Vitamin deficiency diseases have long been recognized and have been practically eliminated by making sure our normal foods are sufficiently varied to give us all or at least a major portion of the vitamins we need. But nutrition is more than just avoiding the most obvious and life-threatening pitfalls. Beyond deficiency there is the normal functioning of our body processes and optimal health. Anti-oxidants work to keep our tissues from aging and to keep away another set of illnesses, that are not properly recognized to stem from deficiencies, but nevertheless are mediated by the fact that the body misses certain beneficial nutrients. Beldeu Singh, an antioxidant researcher in Malaysia, says:
"There is a growing body of information based on antioxidant research and how the free radical mechanism generates oxidative stress in tissues leading to inflammations or oxidative injury or inactivation of enzymes involved in cellular function and how free radicals, being extremely reactive, damage protein or hormone molecules or cell membranes and promote aging of the body and how free radicals create the onset of chronic or degenerative conditions especially when they are in excess of antioxidants. This lends support to the new wave on the use of exogenous antioxidants and minerals for maintaining optimal health and to create a vibrant, healthy and productive middle age and to push into the eighties."
Antioxidants function as an integrated system Image: Beldeu Singh
In contrast to the mechanical activity of testing each isolated substance for signs of deficiency disease at low levels of intake, the nutrients we call antioxidants work together forming a whole system that must be functional to keep the body well. This is one of the reasons why recommended daily intakes are of very limited use for optimizing health.
"The antioxidant defense mechanism is a system that comprises the selenium based antioxidants produced in the body that function together with the exogenous antioxidants of plant origin such as vitamin A, B vitamins, vitamin C and vitamin E. Hence administering one vitamin for a specific cure as in the case of drug administration may not be the correct or proper approach for improving total health. The antioxidant approach requires that the antioxidant defense mechanism functions effectively as a system to restore health or improve the body’s ability to fight infection or reverse a chronic disease or to slow down the progress of diseases. And this requires a basic understanding of the lipoic acid antioxidant network and the need for selenium by the body to produce glutathione and selenoproteins."
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Nitric Oxide is a free radical, but it is also a necessary substance for many of our body processes:
"Nitric oxide is critical to normal physiological processes associated with normal development and health and its excess or low levels will produce developmental defects or pathological problems. The multifaceted role of NO in the human body must be understood so that clinical nutrition as an intervention for restoring health can be effective and it must attempt and succeed to restore endothelial function as a way to address the ravaging effects of excess nitric oxide."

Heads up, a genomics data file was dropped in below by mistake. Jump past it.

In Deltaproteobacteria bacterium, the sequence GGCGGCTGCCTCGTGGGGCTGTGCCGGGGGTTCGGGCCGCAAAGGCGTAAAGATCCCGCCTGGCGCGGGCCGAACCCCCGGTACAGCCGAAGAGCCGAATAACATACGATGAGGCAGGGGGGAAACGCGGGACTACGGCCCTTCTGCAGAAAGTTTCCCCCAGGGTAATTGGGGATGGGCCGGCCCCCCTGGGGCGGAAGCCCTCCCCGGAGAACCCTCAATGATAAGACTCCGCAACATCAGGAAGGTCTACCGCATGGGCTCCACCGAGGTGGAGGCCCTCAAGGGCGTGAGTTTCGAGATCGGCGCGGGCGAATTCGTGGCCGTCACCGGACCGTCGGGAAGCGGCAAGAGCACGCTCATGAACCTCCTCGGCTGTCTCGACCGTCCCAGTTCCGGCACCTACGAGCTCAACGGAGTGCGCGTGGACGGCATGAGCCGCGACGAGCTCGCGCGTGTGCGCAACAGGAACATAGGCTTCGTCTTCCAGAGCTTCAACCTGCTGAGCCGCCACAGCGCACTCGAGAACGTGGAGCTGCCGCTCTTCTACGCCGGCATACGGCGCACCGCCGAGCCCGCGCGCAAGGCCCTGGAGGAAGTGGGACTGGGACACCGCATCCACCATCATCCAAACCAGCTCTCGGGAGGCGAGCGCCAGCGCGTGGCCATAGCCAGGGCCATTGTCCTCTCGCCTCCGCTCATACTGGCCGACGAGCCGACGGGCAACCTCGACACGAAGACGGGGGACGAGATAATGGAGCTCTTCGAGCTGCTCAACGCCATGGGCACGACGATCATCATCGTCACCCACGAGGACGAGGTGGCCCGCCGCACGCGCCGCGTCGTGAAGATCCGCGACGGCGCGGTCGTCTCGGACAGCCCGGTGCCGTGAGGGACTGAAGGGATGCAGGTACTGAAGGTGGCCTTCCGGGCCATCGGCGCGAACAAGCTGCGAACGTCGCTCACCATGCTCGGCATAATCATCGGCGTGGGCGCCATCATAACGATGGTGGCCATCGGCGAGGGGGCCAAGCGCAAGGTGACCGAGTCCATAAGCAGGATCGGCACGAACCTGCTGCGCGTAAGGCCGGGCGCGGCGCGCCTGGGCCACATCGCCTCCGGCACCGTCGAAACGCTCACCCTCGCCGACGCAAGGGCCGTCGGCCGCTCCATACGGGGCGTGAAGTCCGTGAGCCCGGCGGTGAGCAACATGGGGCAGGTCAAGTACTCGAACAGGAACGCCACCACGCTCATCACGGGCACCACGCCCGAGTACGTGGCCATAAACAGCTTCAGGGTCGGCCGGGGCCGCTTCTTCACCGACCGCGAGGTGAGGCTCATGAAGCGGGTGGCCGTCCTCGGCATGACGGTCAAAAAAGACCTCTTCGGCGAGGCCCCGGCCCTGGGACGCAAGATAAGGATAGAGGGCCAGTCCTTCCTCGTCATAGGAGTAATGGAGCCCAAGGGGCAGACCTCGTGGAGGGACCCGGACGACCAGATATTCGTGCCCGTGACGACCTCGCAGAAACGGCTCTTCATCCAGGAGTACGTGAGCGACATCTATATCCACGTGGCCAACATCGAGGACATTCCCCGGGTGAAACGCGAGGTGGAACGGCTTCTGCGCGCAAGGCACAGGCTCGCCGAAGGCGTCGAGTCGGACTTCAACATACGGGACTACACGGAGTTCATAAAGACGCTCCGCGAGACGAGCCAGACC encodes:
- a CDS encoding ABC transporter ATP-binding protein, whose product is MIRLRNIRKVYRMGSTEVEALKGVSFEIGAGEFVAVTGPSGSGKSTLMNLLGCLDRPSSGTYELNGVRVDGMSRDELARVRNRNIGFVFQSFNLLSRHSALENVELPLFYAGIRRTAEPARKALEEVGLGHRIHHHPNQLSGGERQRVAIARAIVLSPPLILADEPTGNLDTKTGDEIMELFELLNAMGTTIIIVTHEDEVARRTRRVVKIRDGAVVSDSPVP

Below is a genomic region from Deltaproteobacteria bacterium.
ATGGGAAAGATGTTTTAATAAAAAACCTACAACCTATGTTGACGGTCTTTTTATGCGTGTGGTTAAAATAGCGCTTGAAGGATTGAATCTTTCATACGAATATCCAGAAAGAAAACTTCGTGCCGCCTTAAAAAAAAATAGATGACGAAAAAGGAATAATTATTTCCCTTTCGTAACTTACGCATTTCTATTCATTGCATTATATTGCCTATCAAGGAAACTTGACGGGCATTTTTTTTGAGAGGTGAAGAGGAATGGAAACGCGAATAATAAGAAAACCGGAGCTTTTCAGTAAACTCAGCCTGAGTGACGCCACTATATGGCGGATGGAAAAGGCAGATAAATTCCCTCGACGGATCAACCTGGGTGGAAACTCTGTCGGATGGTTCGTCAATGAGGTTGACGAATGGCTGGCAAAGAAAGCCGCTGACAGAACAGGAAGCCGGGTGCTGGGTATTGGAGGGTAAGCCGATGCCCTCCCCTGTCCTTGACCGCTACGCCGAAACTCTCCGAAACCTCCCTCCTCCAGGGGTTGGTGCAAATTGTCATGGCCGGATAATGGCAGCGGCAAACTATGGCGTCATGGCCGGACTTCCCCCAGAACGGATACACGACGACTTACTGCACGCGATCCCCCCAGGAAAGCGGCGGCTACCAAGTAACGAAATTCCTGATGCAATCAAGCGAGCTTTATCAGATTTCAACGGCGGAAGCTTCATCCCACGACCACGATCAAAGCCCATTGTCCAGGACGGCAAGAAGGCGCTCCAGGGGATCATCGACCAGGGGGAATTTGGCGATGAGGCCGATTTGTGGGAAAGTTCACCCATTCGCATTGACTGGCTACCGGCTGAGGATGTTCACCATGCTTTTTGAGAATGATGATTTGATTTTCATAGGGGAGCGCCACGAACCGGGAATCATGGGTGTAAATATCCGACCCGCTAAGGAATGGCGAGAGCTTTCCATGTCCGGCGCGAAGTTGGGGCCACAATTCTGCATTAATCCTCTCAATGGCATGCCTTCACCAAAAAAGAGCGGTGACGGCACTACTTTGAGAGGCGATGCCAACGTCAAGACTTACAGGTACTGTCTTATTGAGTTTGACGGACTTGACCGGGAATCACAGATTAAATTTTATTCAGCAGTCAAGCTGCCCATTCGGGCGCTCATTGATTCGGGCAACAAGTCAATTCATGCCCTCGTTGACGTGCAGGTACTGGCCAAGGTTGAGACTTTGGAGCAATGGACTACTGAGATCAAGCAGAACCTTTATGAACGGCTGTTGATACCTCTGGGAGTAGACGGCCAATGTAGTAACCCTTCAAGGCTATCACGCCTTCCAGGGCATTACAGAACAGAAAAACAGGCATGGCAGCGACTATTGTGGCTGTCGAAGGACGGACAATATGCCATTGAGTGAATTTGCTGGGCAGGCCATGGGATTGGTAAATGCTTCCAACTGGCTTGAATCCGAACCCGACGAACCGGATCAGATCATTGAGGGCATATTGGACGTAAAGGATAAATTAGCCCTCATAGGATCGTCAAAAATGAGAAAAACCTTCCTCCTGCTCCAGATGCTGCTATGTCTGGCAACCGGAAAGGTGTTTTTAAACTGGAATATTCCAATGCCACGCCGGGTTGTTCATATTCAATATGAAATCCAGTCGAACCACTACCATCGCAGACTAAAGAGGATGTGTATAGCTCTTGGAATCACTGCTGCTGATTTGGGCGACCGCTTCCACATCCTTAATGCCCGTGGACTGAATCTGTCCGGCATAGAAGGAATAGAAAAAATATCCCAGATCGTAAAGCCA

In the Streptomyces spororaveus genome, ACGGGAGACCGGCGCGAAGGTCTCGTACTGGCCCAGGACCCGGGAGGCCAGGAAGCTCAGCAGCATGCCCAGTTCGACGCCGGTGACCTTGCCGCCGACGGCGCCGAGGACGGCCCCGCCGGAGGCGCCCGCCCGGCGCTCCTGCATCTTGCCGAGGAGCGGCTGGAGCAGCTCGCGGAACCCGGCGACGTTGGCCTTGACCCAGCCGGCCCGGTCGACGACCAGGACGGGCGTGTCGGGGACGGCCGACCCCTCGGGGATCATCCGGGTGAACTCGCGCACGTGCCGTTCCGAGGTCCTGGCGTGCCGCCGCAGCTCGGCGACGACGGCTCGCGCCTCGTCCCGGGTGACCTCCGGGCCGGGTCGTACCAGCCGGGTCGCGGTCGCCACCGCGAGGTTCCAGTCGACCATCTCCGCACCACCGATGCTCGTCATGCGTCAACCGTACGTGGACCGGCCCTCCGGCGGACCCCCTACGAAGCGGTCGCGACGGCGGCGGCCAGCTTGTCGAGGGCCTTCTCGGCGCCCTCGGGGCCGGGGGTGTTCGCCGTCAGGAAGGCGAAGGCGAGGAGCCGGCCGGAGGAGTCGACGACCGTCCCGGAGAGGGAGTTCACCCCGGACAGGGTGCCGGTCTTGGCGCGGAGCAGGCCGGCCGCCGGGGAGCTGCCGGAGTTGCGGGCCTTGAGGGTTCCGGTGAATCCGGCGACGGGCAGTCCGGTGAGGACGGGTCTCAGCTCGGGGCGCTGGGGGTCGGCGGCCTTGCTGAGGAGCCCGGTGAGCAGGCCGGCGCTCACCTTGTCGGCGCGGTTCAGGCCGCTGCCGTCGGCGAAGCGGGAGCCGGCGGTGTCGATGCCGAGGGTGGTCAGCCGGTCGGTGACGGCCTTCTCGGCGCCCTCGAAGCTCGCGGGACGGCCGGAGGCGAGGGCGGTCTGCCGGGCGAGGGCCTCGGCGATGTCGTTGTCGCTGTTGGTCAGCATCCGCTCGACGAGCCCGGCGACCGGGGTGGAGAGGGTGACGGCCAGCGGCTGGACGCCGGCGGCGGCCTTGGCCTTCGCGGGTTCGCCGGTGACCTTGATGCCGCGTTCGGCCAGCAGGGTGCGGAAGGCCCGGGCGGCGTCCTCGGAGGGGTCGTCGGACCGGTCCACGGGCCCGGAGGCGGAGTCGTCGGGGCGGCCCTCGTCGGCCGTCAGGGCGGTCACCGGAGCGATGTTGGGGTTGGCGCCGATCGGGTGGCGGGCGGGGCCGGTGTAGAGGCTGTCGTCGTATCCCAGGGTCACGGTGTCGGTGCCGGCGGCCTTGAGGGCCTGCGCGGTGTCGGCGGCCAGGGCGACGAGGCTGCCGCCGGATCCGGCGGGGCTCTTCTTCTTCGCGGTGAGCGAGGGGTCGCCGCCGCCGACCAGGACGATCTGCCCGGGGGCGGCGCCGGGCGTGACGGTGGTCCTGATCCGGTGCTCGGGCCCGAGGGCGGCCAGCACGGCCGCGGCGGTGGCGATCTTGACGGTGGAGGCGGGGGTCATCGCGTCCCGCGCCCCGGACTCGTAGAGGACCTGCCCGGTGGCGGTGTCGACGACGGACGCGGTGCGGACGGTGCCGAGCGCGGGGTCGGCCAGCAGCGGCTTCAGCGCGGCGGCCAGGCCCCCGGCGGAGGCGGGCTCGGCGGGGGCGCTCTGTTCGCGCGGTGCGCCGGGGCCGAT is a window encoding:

"Nitric oxide is transformed into peroxynitrate by the reactive oxygen radical and it degrades vitamins and glutathione and other protein and hormone molecules in the body. To protect vitamins and glutathione in the body, other biomolecules are needed, which may be called super-antioxidants because they donate electrons to free radicals and radicals more readily than vitamins and glutathione and prevent the latter from degradation, so that the vitamins and glutathione and other antioxidant enzymes may be used in the Krebs cycle and in mitochondrial metabolic activity. These super anti-oxidants are bioflavonoids and anthocyanins."
"The nitric oxide balance as managed by a healthy coronary endothelium is the key to maintaining optimum health. Excess nitric oxide promotes disease through free radical generation such as arthritis, cardiovascular disease, diabetes, etc. Overproduction of the NO (reactive) free radical causes tissue damage and chronic inflammation pathology. Duke University Medical Center researchers confirmed that nitric oxide plays a major role in assembling protein networks that direct fundamental cell activities such as whether cells live or die, which is a much broader role than suggested earlier such as delivery of oxygen to tissues. Cell death is linked to a number of health problems including heart failure. Nitric oxide is now recognized as playing an important role in the regulation of diverse physiological processes."
Read Beldeu Singh's whole article here: